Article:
Raphael was one of the great artists of Renaissance times. Raphael is best known for his Madonna’s and for his large figure compositions in the Vatican in Rome [Nicolas Pioch, Raphael]. He was one of the best at using depth perception in his work. Raphael’s talents are often over looked because people are interested more in the works of Michelangelo and DaVinci. Even though Raphael is often in the shadow of other artists, he was still one of the great artists of the Renaissance.
Raphael Sanzio (Italian in full Raffaello Sanzio [Nicolas Pioch, Raphael]) was born in the small town of Urbino, Italy on April 6, 1483. He received his earliest training from his father, Giovanni Sanzio. Giovanni, being an artist himself, knew enough about the arts to teach his son. Later, Giovanni sent his son to the school of Pietro Perugino. Perugino’s influence was clear in the early works of Raphael. In fact, Perugino’s Crucifixion with the Virgin, St John, St Jerome, and St Mary Magdalene was thought to be a Raphael piece until evidence was found that proved that it was given to the church of San Gimigniano in 1497, when Raphael was only four-teen years old.
Raphael spent the years from 1504 to 1508 mostly in Florence. He learned a lot from other artists in Florence, especially DaVinci. After meeting DaVinci, Raphael’s paintings had more graphic energy. While in Florence Raphael painted Saint George and the Dragon as a gift from Duke Guidobaldo of Urbino to King Henry VII of England. The most impressive work that Raphael did in Florence was the many paintings of Madonnas. Such as The Small Cowper Madonna which showed definite DaVinci influences with it’s soft contour and perfect balance.
In the time around 1508-1509, the twenty-five years old Raphael, was called to Rome by Pope Julius II to lead the decoration of the state rooms in the Vatican Palace. Here, Raphael was allowed to paint on a bigger scale than he had done before. Michelangelo was in the Vatican Palace, painting the ceiling of the Sistine Chapel, at the same time of Raphael’s arrival. On the four walls of the first room Raphael painted the Stanza Della Segnatura. This was completed in 1511. Raphael’s work on the Stanza Della Segnatura included The School of Athens, which pictured Michelangelo and Raphael himself among the philosophers. The Stanza Della Segnatura also included works such as, Disputation over the Sacrament, Parnassus, Cardinal Virtues, and Giving of the Law.
Raphael next frescoed the Stanza d’Eliodoro in the Vatican Palace. Work on this piece was completed in mid-1514. In this room Raphael painted four historical events showing the salvation of the church through divine intervention. In three of these frescoes, Raphael depicted either Julius II or, Leo X, who became Pope in 1513. The fourth fresco in this room shows the liberation of Saint Peter from prison. Raphael painted part of a third room, the Stanza dell’Incendio, named after its main fresco, the Fire in the Borgo.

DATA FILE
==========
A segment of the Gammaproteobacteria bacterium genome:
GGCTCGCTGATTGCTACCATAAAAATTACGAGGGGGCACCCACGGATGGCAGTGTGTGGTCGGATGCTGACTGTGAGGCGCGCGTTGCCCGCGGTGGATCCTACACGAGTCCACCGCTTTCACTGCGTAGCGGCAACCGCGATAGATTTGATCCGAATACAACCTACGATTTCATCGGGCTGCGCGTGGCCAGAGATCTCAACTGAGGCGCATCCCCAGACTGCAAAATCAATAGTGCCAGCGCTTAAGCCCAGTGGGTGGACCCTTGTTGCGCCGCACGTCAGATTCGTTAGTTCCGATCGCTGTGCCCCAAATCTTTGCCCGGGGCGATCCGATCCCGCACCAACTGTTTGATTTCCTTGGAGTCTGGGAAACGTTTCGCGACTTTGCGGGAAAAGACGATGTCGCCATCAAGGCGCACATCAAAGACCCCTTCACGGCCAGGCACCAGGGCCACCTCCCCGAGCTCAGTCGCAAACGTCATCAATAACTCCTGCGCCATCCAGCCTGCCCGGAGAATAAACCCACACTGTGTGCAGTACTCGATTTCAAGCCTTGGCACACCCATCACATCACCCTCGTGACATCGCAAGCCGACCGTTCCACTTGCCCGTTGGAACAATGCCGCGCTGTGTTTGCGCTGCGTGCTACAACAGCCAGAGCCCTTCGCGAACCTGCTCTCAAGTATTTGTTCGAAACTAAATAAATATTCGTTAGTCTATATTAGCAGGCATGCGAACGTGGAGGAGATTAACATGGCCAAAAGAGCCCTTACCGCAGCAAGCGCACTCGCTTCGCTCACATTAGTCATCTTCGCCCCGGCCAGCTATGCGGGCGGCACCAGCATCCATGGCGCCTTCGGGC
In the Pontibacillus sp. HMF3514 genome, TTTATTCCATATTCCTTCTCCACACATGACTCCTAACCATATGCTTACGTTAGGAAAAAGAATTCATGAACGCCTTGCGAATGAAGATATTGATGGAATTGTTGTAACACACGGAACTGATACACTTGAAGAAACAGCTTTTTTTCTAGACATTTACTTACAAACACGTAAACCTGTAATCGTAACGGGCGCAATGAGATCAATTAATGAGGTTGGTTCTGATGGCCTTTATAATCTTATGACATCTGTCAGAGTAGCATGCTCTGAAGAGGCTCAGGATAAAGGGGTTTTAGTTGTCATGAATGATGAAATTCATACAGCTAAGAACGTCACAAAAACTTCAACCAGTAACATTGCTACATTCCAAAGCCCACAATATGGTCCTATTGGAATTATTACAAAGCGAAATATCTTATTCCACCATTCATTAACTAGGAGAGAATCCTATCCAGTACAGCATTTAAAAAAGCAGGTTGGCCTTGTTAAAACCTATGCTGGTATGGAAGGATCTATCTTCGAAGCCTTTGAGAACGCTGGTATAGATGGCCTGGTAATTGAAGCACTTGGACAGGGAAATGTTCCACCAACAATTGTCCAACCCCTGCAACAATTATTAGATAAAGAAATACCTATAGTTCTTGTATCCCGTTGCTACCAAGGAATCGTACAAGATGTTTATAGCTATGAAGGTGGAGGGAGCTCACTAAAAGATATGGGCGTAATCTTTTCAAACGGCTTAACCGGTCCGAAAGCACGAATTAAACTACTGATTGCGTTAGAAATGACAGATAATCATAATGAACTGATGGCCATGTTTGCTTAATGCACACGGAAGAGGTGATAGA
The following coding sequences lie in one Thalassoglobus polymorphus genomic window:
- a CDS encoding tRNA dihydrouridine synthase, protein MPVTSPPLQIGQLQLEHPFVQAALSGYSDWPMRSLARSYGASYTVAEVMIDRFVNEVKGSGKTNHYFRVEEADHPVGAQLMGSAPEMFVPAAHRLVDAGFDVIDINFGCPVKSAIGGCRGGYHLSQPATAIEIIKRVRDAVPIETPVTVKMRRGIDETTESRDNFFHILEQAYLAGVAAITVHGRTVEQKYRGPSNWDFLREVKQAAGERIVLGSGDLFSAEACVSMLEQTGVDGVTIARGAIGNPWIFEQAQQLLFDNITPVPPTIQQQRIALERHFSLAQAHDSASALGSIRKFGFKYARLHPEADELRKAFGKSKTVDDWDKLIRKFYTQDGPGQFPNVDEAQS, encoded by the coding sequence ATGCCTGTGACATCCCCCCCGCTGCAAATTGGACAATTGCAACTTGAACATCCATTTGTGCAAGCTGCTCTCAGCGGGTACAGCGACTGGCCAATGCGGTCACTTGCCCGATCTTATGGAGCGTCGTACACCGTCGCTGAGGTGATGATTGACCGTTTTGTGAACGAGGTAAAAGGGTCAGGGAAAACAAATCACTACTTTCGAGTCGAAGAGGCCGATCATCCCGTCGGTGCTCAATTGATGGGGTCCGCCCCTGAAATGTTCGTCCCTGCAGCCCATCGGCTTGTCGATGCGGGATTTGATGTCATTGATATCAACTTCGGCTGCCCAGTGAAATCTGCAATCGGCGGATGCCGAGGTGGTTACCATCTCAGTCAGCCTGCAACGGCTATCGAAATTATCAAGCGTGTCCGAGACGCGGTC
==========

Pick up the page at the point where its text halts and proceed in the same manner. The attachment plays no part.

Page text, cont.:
While in Rome, Raphael wasn’t employed only by the Pope. A number of private parties also paid for Raphael’s services. Two major pieces were done for the Sienese banker, Agostino Chigi. One was a wall fresco of the sea nymph Galatea(1513). The other was an entire ceiling with stories of Cupid and Psyche. He also painted the famous portrait Pope Leo X with Cardinals Giulio de’Medici and Luigi de’Rossi which showed the Pope along with his nephew.
In 1514, Raphael took over Donato Bramante’s job as chief architect of Saint Peter’s Basilica. At Saint Peter’s, Raphael made plans for many architectural designs. Not all of these plans were carried out, but some of them were. These include a chapel for Agostino Chigi in Santa Maria del Popolo, Rome, the Vidoni-Caffarelli Palace in Rome, and the Pandolfini Palace in Florence. They also include the Villa Madama in Rome, however it was never completed.
In 1515, Raphael did a portrait of the rich banker Bindo Altoviti. For years, historians had liked to think that the Bindo Altoviti was a self-portrait by Raphael. Now historians agree that it was Bindo when he was young because this portrait is of a young man, and at the time of this portrait Raphael was thirty-three. I like this portrait a lot because of the emotion that it shows.
In the time between 1515-1516 Raphael painted ten large water color cartoons illustrating the Acts of the Apostles as designs for tapestries to be hung in the Sistine Chapel. Seven of these cartoons still exist in the Victoria and Albert Museum in London. The remaining tapestries are in the Vatican Museum.
Later Raphael returned pictures of the Madonna and child. His most famous Madonnas include the Sistine Madonna, and the Madonna of the Chair. Another famous Madonna is The Alba Madonna, which showed Michelangelo’s influence on Raphael.
On April 6, 1520, Raphael died in Rome at the age of 37. He was buried in the Pantheon among universal mourning and recognition. Raphael led the life of an ordinary man, not devoting his life to art like Michelangelo did. Today his Vatican murals stand beside the Sistine ceiling. His work was perfect and smooth. “While we may term other works paintings, those of Raphael are living things; the flesh palpitates, the breath comes and goes, every organ lives, life pulsates everywhere.” [Nicolas Pioch, Raphael]
Pioch, Nicolas. “Web Museum: Raphael”, 1996
“Uffizi- Raphael.” http://www.televisual.net/uffizi/raphael.html